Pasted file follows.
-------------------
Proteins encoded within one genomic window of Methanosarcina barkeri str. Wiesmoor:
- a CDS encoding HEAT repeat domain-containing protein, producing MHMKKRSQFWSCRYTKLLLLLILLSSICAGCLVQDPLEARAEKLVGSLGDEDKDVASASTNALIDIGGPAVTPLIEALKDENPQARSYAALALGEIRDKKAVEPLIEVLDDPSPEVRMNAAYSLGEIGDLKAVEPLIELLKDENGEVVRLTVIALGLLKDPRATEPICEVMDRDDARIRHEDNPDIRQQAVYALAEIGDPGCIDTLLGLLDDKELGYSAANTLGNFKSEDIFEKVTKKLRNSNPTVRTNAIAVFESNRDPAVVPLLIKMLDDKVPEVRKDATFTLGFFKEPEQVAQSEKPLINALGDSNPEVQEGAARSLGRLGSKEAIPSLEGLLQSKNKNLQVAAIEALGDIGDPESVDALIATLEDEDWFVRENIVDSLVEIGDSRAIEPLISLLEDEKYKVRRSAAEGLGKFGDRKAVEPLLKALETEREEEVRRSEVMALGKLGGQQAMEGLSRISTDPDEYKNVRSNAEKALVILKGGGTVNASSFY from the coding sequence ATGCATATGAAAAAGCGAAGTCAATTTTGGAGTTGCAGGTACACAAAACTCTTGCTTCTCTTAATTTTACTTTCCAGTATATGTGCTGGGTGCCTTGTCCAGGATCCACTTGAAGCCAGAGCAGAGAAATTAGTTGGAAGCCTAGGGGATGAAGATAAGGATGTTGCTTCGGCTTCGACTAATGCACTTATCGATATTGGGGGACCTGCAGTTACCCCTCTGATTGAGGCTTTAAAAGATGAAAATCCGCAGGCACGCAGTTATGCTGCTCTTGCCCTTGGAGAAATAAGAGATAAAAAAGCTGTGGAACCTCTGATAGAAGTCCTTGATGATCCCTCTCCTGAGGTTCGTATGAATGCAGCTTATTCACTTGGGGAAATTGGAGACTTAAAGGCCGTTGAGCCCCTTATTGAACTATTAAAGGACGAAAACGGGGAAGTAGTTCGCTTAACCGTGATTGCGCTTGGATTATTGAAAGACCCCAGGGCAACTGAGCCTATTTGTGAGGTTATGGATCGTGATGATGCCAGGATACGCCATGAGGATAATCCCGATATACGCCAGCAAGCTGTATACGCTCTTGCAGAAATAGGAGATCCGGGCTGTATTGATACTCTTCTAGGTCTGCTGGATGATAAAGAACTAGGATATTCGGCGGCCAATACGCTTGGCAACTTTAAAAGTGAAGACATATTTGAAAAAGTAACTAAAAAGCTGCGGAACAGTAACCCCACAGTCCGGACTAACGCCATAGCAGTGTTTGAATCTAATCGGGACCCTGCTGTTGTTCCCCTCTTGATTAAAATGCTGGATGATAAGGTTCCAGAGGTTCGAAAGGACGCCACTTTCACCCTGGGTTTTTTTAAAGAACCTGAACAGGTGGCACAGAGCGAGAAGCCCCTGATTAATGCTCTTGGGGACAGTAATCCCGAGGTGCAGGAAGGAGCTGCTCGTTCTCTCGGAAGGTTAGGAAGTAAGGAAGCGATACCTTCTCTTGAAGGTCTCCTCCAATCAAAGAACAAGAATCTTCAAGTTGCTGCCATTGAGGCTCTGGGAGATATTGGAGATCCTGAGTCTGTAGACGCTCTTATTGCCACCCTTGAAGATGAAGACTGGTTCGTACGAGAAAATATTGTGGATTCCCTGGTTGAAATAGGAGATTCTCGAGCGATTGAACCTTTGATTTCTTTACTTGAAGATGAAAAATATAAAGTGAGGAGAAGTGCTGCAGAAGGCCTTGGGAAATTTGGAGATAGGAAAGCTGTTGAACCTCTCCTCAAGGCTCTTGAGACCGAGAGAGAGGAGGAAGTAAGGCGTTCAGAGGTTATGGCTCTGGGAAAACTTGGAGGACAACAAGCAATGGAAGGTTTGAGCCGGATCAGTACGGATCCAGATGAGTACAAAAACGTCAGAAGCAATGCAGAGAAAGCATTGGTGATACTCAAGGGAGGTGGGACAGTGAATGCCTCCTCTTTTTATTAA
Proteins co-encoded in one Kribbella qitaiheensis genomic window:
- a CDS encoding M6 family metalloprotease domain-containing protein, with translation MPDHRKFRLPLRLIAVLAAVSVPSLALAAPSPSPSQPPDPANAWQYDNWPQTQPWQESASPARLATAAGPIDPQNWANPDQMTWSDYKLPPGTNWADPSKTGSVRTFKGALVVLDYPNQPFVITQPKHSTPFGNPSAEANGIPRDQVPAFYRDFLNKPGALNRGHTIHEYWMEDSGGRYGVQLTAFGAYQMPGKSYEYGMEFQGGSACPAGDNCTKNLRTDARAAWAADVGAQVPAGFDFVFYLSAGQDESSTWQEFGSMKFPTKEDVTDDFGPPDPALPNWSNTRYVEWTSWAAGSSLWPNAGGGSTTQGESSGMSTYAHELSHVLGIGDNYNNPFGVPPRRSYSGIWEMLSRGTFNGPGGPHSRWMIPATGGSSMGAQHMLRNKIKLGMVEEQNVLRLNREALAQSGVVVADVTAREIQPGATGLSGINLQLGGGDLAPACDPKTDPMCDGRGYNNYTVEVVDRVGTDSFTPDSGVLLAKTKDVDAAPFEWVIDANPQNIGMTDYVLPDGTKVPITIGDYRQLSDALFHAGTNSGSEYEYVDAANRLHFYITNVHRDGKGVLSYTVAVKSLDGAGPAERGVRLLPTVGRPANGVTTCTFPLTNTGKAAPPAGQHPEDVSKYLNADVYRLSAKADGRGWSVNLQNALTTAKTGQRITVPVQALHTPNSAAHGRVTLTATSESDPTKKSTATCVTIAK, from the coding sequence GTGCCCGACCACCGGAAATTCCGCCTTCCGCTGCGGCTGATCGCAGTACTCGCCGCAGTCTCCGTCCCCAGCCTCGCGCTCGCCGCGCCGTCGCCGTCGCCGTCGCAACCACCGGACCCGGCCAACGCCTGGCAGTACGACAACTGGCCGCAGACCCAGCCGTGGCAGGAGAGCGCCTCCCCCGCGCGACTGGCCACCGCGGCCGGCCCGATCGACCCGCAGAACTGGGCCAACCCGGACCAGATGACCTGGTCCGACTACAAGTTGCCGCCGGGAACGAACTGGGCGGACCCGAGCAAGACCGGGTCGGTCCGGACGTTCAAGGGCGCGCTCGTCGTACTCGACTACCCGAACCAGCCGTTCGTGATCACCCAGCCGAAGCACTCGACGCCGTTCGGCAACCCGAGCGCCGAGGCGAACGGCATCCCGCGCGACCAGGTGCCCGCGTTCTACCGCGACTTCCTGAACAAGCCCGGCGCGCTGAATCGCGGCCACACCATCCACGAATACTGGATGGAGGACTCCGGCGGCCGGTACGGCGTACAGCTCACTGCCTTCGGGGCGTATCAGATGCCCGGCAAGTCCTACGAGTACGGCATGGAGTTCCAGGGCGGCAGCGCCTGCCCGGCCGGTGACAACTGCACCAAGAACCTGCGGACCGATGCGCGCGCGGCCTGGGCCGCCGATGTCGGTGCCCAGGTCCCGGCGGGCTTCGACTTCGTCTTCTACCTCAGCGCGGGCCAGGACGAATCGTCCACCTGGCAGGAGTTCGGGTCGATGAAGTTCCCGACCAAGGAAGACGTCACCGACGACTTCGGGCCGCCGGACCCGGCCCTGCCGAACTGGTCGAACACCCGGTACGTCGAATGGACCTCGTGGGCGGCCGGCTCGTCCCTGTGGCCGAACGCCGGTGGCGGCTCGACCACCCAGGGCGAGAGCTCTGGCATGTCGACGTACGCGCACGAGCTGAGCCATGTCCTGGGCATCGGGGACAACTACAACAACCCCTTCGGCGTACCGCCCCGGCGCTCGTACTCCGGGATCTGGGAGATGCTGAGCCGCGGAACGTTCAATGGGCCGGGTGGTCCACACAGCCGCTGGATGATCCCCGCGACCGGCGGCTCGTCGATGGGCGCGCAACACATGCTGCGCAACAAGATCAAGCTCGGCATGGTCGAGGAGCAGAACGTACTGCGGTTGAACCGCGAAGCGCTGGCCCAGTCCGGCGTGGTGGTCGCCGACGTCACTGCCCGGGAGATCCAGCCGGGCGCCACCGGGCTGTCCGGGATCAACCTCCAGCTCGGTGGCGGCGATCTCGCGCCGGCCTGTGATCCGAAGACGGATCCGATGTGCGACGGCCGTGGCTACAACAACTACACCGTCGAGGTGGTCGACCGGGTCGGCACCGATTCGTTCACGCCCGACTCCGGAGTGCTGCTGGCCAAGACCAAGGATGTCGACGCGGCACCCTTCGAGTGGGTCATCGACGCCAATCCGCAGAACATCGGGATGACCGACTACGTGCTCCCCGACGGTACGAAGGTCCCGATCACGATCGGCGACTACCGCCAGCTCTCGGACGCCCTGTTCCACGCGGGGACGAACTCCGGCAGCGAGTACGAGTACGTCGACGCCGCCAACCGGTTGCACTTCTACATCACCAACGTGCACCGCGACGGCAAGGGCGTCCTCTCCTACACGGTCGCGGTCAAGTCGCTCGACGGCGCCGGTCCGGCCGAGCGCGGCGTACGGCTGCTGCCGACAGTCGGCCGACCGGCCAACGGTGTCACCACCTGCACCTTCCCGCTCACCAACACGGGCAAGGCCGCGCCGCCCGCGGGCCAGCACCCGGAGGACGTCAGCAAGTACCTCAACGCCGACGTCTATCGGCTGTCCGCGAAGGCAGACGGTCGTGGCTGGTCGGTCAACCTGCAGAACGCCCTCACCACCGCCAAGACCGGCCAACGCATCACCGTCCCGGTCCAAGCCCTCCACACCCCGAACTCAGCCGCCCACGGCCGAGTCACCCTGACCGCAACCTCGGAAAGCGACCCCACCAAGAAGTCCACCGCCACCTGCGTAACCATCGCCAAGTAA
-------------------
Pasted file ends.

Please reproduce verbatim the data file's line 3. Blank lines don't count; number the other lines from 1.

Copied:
Proteins co-encoded in one Kribbella qitaiheensis genomic window: